Understanding new social media platforms and how they integrate with established services like Facebook are top of mind for brand marketers attending the Expion Smart Social 2013 conference this week in Raleigh, N.C.
Raleigh-based Expion is a social media software and strategy firm that consults with brands across several industries, including restaurants.
Like many restaurant brands, 390-unit casual-dining chain Texas Roadhouse has increased its social media efforts and investments to amplify its traditional marketing. Since the brand only advertises in 47 states with local marketing, investing in social media was key to creating a “megaphone effect,” said Tyler Durham, digital marketing specialist for Louisville, Ky.-based parent Texas Roadhouse Inc.
“Texas Roadhouse’s strategy has always been to live off word-of-mouth marketing,” he said. “We know we’re not going to outspend our competitors on ad buys or digital marketing tools, so we look at social as an area where we can own that segment.”
Durham and colleague Tyler Chesser, Texas Roadhouse’s marketing coordinator, spoke with Nation’s Restaurant News about the brand’s social media challenges and solutions.
What do you hope to learn at this conference?
Durham: Local-store marketing has always been a key component to Texas Roadhouse as a brand. We don’t do any national TV, radio or print, so all of our marketing is really focused at the local level. Coming to this type of conference is about learning how we can use these social tools and strategies to get better at creating those relationships online that form loyal brand advocates and how we can get them sharing the Texas Roadhouse story if they aren’t already.
Chesser: We’re trying to make sense of all the data that’s out there and figure out ways that we can improve our business from it. We want to improve our operations and what we do on a daily basis, because those answers are out there. But we need to find out what people are already saying about our brand and what they want from us.
What keeps you up at night as the social media leads for Texas Roadhouse?
Durham: Certainly you always have those worst-case scenarios in mind, and not responding to guests fast enough is probably one of the things we struggle with the most, because we really only have a couple folks that manage close to 400 pages on Facebook alone. Now we just have a national Twitter presence, but if we were to go down to a similarly local level, how would we train all those locations, and could we use tools like Expion’s to prevent those social media crises that happen in casual dining every day? You’re never going to eliminate those mistakes, so how do you utilize social tools to connect with guests and make it right from the brand’s perspective?
Chesser: The other thing is creating content and having content that’s usable and shareable for our brand. We always like to say we’re not a couponing company, so what kind of content can we share that our guests want to interact with? It’s a challenge, and how do we utilize what our fans are already saying and re-generate it into something useful.
Driving customer engagement
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What content have you created or used that has moved the needle for your guests?
Durham: Instagram, like most people at this conference have been saying, is really picking up a lot of steam for us. We have several tools out there that pull Instagram photos that people take within our four walls. So how do we pull in that user-generated content, photos of hand-cut steaks, and republish that at the local level to generate conversation? It’s exciting for us when we publish local content, and people realize that the pictures come from their friends.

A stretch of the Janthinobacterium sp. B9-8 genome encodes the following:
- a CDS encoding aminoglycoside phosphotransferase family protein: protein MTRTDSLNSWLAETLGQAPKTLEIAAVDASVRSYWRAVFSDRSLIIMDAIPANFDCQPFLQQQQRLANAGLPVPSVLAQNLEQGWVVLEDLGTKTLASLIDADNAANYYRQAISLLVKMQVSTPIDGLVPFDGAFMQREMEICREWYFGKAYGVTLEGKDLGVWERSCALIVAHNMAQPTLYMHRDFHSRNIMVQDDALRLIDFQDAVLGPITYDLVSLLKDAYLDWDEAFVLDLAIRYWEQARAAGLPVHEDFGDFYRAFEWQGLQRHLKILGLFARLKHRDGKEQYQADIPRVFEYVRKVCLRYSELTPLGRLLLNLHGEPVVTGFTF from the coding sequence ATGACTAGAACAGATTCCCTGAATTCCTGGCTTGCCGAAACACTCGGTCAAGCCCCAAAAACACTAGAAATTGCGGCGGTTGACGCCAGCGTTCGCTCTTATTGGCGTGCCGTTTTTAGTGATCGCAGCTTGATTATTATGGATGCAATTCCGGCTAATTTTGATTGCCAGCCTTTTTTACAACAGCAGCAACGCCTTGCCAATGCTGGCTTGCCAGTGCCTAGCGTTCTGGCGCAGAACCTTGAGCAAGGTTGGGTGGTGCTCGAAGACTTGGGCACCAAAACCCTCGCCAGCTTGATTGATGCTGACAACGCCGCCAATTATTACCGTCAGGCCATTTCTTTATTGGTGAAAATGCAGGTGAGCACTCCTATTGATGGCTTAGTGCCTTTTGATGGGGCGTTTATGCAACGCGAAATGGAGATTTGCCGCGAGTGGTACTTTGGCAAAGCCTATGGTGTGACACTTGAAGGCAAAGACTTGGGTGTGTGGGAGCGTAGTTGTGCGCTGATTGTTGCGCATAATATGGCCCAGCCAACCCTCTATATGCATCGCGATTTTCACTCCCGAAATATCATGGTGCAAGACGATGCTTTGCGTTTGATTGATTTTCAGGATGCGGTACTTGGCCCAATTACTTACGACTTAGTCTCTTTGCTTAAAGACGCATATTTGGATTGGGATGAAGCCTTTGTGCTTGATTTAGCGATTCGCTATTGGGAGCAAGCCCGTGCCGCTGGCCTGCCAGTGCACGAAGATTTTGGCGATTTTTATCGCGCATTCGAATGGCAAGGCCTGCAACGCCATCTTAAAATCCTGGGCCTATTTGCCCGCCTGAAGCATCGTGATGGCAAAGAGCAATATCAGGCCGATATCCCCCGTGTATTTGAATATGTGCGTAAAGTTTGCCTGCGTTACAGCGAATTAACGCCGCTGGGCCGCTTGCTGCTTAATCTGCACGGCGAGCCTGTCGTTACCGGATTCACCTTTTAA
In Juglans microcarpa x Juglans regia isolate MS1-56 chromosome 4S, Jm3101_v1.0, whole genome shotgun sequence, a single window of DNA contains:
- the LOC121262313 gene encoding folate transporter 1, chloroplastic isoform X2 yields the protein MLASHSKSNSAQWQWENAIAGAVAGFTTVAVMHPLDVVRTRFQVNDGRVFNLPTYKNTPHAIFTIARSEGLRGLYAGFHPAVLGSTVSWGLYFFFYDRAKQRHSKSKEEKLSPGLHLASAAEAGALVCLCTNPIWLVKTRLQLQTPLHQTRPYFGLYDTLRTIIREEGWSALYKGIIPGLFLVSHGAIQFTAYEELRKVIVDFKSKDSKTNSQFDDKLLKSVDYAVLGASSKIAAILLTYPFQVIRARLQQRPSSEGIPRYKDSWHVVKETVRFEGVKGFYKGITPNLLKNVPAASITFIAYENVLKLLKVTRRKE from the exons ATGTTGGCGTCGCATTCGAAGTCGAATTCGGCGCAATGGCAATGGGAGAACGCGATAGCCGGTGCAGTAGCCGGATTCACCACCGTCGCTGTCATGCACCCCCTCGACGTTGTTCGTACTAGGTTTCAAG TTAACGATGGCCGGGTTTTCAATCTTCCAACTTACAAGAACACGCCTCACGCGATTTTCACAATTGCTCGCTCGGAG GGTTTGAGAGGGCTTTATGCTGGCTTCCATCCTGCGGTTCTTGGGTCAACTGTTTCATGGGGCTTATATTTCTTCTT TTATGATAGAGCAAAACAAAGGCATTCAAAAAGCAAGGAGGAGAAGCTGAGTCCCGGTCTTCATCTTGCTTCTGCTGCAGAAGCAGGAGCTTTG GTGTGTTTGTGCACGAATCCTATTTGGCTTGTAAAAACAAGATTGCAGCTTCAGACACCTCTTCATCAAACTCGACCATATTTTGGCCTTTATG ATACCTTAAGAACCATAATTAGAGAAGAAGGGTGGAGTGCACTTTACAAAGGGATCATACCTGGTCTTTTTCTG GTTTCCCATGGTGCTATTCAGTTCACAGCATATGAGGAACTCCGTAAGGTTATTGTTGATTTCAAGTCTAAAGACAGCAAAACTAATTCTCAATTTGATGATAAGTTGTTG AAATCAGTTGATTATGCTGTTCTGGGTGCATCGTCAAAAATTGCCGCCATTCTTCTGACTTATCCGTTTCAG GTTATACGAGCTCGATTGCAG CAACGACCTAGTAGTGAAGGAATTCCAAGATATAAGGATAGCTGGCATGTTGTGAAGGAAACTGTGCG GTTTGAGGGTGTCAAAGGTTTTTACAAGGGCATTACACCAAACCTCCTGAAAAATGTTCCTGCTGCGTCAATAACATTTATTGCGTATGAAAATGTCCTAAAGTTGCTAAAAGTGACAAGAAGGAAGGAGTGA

In a market segment that’s so competitive like casual dining, how do you stand out? What’s going to make people share your content on Facebook over someone else’s? I think harnessing your users that are already posting content for you — that’s why Instagram’s been so huge for us in the past year. Sharing that for the whole world to see, giving customers recognition and saying thanks has worked really well.
What other challenges are you working on right now?
Durham: Our biggest challenges today are the multitudes of platforms and keeping up with more than 100 social networks. We have to find out which ones we’re going to be passionate about and where we’ll put the time and resources into to really own, because sometimes companies spread themselves too thin across platforms and end up not being effective on any of them.
About 90 percent of what people are saying on our social pages right now is positive, and that really goes back to our operators. If you have great people in the restaurants executing on food quality, service, and the restaurants are clean, what is there to complain about? Maybe 10 percent of comments are negative … and when you see that stuff you just have to make it right.
Do store-level managing partners have a lot of control over Texas Roadhouse’s social media, or do you manage that?
Chesser: Every single restaurant has a dedicated local-store marketer. They’re dedicated to going out in their five-mile radius and connecting with local businesses, schools and churches. It’s their job to know the community and engage with them, and then give us the local content to post for them. If they’re having an event at their restaurant, they know we’ll get it on their local pages and let their fans know digitally.
Durham: We’re piloting about 20 locations now that are managing their Facebook and Twitter accounts solely on their own. … The whole point of social is being connected to people in your community, so we would love to get [to 100-percent local control], but it depends on whether it makes sense in the long term.